February 2006


Free Project Management Tool: Open Work Bench

In developing sci-tech gadgets, projects or experiments the planning stage is very critical. The availability of materials, resources, as well as time must be on hand when needed. Also, the time required in the sci-tech project must be managed as well. For some of you MS(Microsoft) Project is the tool of choice for managing projects varying in a couple of months to years. MS Project is a great tool but the cost and availability within corporate circles as well as the scientific community is far, few and in between on the desktop or notebook computer. A free solution to this project management challenge is Open Work Bench. As the first name in the title implies, this project management tool is an open source developed application. The tool is easy to install and somewhat user friendly to navigate. If you have used MS Project, this tool is quite similar in look as well as the management tools used to assure the project will be managed and track in an efficient/on time manner. There are couple of examples which assured me that my timing chart was being built right as well as documents on how to use the tool correctly. I encourage all sci-tech enthusiasts as well as hobbyists, inventors and creatives to use this tool for your next project, arts & crafts development, or science experiment activity: you'll be glad that you did!


InventionDB Website:

Blogging has become a social computing event that is sweeping the web community. Subjects ranging from dating to what's the latest in tech are common topics for would be citizen journalist. Now there is blogging community for the sci-tech enthusiasts, electronics hobbyist, amateur roboticist, and creatives to discuss their latest techno-stuff to the Internet world. InventionDB is such a website where thousands of folks have cataloged their creations for others to read and explore. To test out the site, I posted the Mini-Walking Bot along with a short video clip. I would encourage anyone who has built a cool project or made a tasty dish to post their creations on the website. It's a nice way to gain a little recognition and who knows you might make a friend along the way. Also, it's a great site for sci-tech families looking for weekend projects as well as science fair experiment ideas. Enjoy!!!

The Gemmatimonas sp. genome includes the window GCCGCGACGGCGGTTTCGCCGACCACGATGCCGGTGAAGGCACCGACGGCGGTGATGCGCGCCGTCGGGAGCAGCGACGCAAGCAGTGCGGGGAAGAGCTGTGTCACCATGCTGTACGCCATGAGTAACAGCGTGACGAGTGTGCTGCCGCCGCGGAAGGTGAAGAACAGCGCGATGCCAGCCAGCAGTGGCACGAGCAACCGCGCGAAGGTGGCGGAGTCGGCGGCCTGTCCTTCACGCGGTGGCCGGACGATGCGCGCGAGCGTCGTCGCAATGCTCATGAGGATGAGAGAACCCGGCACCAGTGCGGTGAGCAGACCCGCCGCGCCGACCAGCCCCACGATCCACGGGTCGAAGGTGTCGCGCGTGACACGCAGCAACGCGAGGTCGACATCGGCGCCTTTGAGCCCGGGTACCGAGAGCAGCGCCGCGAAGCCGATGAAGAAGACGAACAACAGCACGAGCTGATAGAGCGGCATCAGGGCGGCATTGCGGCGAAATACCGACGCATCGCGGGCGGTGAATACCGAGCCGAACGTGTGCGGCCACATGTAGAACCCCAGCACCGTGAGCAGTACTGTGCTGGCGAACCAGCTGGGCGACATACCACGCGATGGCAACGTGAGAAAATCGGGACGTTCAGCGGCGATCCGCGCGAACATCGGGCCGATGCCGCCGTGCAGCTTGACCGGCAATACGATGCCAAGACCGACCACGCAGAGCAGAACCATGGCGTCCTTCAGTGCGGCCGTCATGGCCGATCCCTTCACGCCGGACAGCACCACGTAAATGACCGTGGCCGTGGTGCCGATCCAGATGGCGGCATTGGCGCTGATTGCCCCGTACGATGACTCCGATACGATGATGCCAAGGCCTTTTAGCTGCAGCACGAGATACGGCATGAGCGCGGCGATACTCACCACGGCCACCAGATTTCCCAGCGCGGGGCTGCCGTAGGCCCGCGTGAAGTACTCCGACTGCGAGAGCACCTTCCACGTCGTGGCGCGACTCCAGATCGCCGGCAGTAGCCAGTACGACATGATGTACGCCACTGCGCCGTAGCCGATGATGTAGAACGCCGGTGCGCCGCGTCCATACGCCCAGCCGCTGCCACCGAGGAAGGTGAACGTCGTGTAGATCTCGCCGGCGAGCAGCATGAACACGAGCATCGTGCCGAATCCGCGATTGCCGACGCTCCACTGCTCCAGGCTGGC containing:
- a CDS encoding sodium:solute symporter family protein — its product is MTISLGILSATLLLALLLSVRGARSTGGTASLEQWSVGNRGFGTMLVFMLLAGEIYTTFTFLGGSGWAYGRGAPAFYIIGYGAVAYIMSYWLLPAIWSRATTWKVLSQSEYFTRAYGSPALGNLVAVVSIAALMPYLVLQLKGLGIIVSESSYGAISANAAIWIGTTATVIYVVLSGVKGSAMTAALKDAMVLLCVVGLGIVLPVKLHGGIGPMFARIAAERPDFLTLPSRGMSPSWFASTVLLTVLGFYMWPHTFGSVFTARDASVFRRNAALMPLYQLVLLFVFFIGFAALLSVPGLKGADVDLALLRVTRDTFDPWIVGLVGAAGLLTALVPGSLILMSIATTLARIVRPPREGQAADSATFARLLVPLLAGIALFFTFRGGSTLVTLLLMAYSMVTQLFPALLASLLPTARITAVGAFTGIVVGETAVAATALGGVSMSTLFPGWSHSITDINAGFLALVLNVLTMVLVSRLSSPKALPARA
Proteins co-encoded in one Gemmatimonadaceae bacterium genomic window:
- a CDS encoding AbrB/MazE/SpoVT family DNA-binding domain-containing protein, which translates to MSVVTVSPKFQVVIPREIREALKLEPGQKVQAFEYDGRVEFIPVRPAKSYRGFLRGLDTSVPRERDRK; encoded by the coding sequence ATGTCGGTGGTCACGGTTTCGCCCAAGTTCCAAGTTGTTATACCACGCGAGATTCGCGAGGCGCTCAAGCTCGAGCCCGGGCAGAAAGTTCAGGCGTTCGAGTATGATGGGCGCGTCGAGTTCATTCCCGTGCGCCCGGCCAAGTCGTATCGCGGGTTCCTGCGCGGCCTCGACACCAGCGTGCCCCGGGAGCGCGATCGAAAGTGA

Instructables Website:

The Instructables Website is collage of DIY projects for sci-tech families, inventors, electronics hobbyist, and Maker enthusiasts. The site is developed and managed by SQUID LABs: a Make tank comprise of MIT Alums who have a passion of building stuff. Here's a snippet of what the site's objective is:

                      Instructables is a venue for showing what you make and how others can make it.

Making things is part of being human. Whether you make bikes, kites, food, clothing, protocols for biology research, or hack consumer electronics, good instructions are critical.

Instructables is a step-by-step collaboration system that helps you record and share your projects with a mixture of images, text, ingredient lists, CAD files, and more. We hope to make documentation simple and fast. Show your colleagues how to operate a machine, show your friends how to build a kayak, show the world how to make cool stuff.

To test the websites ease of adding a DIY Project, I used the assembly instructions of the Mini-Walking Bot I wrote for chapter 6 of the Handy Cricket Robo-Hacks book. Adding the assembly instructions to the site was a little tricky but do-able. The site is still in development mode and should be tweak when it comes to adding photos and building the onsite instructions. Check it out---there are over 200 projects posted, some might strike-up ideas for science fair and sci-tech projects. Enjoy!!!



A Walking Robot Built using 2 Controllers

I've been quiet busy working on Chapter 6 of the Handy Cricket Robo Hacks book. This chapter deals with using a PICAXE with the Handy Cricket thereby creating a Distributive method of processing & managing I/O data. The technique consists of having two embedded controllers that have independent computer programs but are hardwired together for sharing electrical data. To illustrate this method of robo control, I built a table walker using the ROBOTIX motorized construction kit. There are some pics posted in the Sci-Tech Photo Gallery showing the controller and the robo-walker. I've also recorded video of the machine in operation. I would like to post this video on the blog but unfortunately the Yahoo Server has a file restriction of 5MB (Megabytes). Therefore, if interested click here and I will send the video to you via email. This project would make a great Science Fair experiment because a discussion on Distributive Computing can be explained in the paper along with Gaits for autonomous walking machines. Just a few ideas to get the juices flowing. Enjoy!!!